Can you pick a sector represented by the readings or the additional sources and look at the protocols and procedures regarding its protection plans. Do you view these as adequate? Can you suggest any changes that might improve them?
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I will echo #s 4 and 6 -- a long, obscure, indecipherable document is of little use when problems occur. Contingency plans should be simple and easily understood, without lists of exceptions and excuses. If we want to simplify our government and streamline our processes, we need someone to sit down and revise (reduce) documents like this one.
Just to pick up on #2, one of the biggest challenges that is presented in this document is the trouble it is going to be to try and get the different agencies and levels of management to work together effectively to try and get the job done. This is going to be something that will potentially hinder the success of this.
The only indicator of a sector being addressed that I can recognize is Food and Agriculture Safety and Defense, under Prevent Mission Capabilities. Being completely unfamiliar with this sort of comprehensive government document, intended for a trained government readership (not for laypersons), it seems thorough and complete with sections dealing with everything from Volunteer Management to Communications to Mass Care (housing) to Community Recovery (rescue).
It seems the goal was a complete plan, which isn't a bad goal in and of itself, but as other posters have pointed out, this makes things much more complicated and perhaps slows the response. Rather than planning for every possible contingency, it seems it would be better to prepare a plan for categories of responses that were flexible in nature and could be easily adapted to whatever disaster presented itself.
I have to confess that when I opened your link, my first reaction was "Oh no -- another example of the kind of government-sponsored writing that seems impenetrable to regular people." That is still pretty much my reaction. I guess I understand the need for such documents, but I wish they were easier to read and easier to comprehend. This looks like the kind of document that gets written and then put aside; it is hard for me to imagine anyone reading it cover-to-cover. On the other hand, the fact that it is in PDF format makes key-word searching much easier.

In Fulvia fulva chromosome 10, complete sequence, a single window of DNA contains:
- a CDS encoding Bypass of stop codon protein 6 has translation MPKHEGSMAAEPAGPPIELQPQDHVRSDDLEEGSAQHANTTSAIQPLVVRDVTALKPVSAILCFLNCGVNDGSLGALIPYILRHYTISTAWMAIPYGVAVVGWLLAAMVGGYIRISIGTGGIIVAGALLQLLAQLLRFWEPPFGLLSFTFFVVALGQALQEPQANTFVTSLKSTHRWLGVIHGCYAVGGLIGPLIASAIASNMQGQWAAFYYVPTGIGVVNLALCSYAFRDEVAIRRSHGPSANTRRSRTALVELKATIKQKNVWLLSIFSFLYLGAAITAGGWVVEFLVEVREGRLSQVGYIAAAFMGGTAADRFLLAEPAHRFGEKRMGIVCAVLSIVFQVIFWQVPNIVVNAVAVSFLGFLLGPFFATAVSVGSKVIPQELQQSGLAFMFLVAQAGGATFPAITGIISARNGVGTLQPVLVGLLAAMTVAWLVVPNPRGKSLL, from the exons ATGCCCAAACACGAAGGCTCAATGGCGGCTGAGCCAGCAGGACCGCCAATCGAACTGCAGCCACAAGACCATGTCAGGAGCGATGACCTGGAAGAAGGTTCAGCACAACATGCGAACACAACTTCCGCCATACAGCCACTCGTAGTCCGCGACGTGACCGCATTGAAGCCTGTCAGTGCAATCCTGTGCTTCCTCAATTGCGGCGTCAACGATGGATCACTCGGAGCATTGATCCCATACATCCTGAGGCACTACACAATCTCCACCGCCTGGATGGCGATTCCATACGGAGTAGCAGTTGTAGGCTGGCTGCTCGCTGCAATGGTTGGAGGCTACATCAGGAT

My concern is the general nature of the items the study intends to address. Protecting communication, for instance, is a real concern. Since the U.S. is connected by only a few major cell phone carriers which rely on computers, and because computers can be hacked, I would worry how this could be addressed in a country of this size.
Another note comes from the text:
Assessment of Preparedness: The TCL provides a basis for assessing preparedness to help jurisdictions and agencies to plan strategically, design appropriate programs that meet proven needs, and evaluate the effectiveness of investments over time.
Here, again, I wonder just how a country can assess preparedness when we can never be sure how an attack would present itself. We were totally caught off-guard because of the manner in which we were attacked and the severity of the impact of the attacks. How could we have prepared for it not imagining that kind of evil. Certainly, we have been well educated, but enough? Again, how can we have a standard of preparedness nationwide, between large cities and so many small communities spread around and between these cities? How will there ever be enough money or physical resources to ascertain that all jurisdictions and agencies are equally and satisfactorily prepared?
This document is 570 pages. In other words, this is a seriously long document. Hence, once problem I see is that things are too complicated. When there is an event or a disaster, we need to move quickly. Protocol needs to be instantaneous. Minutes can make all the difference. So, if FEMA has a 570 book, then I see this as a problem. They need to streamline things, so that all people would be in the know and act immediately.
It seems to me that the biggest challenges involved in meeting some of the guidelines laid out in this document are in coordination. There are many lists of duties and procedures, but few tangible measures for ensuring that the different levels of bureaucracy cooperate and share information with each other.
The first inadequacy I see is that this publication is so old. Since 2007 much has changed in the world, where the unstable areas are, and so on. There is even a different presidential administration. There is new technology. I'd say we are in need of some updating.
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